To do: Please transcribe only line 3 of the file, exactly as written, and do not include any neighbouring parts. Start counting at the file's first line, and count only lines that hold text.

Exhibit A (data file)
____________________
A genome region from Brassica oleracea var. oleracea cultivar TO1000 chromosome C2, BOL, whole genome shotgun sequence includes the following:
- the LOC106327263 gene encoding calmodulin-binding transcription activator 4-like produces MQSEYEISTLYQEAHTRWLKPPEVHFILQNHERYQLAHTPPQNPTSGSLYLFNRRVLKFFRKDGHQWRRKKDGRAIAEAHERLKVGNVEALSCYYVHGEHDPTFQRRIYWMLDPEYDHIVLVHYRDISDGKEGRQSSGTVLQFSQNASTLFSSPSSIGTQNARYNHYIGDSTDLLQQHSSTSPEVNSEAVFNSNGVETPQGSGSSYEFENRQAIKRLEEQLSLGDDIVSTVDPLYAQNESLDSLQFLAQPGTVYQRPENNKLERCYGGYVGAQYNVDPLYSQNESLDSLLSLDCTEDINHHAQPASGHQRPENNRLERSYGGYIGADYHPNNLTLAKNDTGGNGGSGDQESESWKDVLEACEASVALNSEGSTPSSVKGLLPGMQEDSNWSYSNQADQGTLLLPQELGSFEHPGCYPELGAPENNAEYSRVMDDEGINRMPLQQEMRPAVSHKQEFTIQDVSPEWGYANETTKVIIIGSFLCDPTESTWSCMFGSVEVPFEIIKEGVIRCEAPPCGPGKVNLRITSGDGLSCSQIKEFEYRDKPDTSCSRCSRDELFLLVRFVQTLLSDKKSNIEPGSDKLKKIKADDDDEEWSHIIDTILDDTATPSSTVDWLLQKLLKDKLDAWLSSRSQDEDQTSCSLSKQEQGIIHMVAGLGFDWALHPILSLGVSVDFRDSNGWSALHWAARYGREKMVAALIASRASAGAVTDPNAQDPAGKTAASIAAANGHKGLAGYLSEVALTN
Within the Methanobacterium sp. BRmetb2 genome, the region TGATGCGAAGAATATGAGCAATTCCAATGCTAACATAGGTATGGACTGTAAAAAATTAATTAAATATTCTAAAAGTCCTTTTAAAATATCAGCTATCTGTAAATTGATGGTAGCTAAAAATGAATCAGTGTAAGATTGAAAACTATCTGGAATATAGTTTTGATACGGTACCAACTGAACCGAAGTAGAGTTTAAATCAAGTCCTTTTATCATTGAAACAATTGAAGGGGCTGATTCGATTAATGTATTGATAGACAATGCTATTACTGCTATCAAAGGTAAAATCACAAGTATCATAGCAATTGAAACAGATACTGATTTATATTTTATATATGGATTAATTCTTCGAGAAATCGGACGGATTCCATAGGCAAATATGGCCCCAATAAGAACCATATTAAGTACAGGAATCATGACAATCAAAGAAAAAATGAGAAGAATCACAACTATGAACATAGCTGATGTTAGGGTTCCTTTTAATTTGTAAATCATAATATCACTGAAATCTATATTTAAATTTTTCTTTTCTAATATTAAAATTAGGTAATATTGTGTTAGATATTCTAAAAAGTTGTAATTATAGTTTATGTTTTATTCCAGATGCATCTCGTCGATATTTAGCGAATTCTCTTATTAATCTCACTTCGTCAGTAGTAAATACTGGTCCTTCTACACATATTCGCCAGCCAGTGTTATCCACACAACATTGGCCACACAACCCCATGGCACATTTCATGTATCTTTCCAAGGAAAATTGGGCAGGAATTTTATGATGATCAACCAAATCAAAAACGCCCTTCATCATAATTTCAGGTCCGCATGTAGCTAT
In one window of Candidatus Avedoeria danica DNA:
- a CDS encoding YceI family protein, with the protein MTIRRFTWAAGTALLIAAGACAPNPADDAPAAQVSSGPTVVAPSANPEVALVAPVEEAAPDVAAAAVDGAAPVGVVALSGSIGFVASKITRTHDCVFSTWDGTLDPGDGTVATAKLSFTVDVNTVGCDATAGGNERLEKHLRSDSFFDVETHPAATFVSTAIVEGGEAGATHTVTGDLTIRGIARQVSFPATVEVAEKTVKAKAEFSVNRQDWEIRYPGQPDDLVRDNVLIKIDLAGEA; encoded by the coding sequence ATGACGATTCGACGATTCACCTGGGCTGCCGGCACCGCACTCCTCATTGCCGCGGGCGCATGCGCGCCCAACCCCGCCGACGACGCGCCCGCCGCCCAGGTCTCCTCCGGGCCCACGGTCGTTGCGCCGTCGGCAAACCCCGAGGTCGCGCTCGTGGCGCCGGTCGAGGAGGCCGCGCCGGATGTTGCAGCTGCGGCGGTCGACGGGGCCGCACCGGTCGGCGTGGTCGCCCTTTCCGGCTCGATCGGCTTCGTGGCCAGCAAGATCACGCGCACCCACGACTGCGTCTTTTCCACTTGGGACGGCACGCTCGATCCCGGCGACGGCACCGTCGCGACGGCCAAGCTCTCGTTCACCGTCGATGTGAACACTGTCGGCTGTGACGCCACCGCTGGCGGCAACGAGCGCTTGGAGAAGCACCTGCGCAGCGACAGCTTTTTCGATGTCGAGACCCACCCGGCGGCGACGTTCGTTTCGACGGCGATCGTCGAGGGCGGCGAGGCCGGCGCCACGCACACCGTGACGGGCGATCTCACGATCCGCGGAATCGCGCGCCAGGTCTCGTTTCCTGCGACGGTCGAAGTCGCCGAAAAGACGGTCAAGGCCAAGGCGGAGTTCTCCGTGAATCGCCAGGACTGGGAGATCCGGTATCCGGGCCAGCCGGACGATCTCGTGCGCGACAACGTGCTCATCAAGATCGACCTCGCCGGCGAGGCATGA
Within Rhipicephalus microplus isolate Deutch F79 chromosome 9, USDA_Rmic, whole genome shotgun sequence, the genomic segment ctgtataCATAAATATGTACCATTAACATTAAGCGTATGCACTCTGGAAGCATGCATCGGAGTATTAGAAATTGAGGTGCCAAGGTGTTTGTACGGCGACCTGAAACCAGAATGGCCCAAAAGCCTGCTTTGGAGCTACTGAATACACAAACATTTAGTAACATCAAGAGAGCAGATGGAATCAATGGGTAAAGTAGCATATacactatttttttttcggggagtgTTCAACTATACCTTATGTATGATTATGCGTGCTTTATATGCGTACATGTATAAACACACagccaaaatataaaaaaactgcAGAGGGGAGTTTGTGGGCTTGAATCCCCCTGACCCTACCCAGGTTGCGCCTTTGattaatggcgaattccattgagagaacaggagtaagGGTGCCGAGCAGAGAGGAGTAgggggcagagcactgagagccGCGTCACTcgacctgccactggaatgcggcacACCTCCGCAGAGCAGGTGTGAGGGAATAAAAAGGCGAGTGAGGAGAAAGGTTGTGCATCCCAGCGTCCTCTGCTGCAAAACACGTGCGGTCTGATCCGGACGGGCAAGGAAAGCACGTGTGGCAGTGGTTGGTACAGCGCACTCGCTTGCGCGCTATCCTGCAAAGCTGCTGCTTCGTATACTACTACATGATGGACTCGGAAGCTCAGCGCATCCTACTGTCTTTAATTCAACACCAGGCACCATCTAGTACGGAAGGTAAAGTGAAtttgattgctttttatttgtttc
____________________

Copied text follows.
Within the Methanobacterium sp. BRmetb2 genome, the region TGATGCGAAGAATATGAGCAATTCCAATGCTAACATAGGTATGGACTGTAAAAAATTAATTAAATATTCTAAAAGTCCTTTTAAAATATCAGCTATCTGTAAATTGATGGTAGCTAAAAATGAATCAGTGTAAGATTGAAAACTATCTGGAATATAGTTTTGATACGGTACCAACTGAACCGAAGTAGAGTTTAAATCAAGTCCTTTTATCATTGAAACAATTGAAGGGGCTGATTCGATTAATGTATTGATAGACAATGCTATTACTGCTATCAAAGGTAAAATCACAAGTATCATAGCAATTGAAACAGATACTGATTTATATTTTATATATGGATTAATTCTTCGAGAAATCGGACGGATTCCATAGGCAAATATGGCCCCAATAAGAACCATATTAAGTACAGGAATCATGACAATCAAAGAAAAAATGAGAAGAATCACAACTATGAACATAGCTGATGTTAGGGTTCCTTTTAATTTGTAAATCATAATATCACTGAAATCTATATTTAAATTTTTCTTTTCTAATATTAAAATTAGGTAATATTGTGTTAGATATTCTAAAAAGTTGTAATTATAGTTTATGTTTTATTCCAGATGCATCTCGTCGATATTTAGCGAATTCTCTTATTAATCTCACTTCGTCAGTAGTAAATACTGGTCCTTCTACACATATTCGCCAGCCAGTGTTATCCACACAACATTGGCCACACAACCCCATGGCACATTTCATGTATCTTTCCAAGGAAAATTGGGCAGGAATTTTATGATGATCAACCAAATCAAAAACGCCCTTCATCATAATTTCAGGTCCGCATGTAGCTAT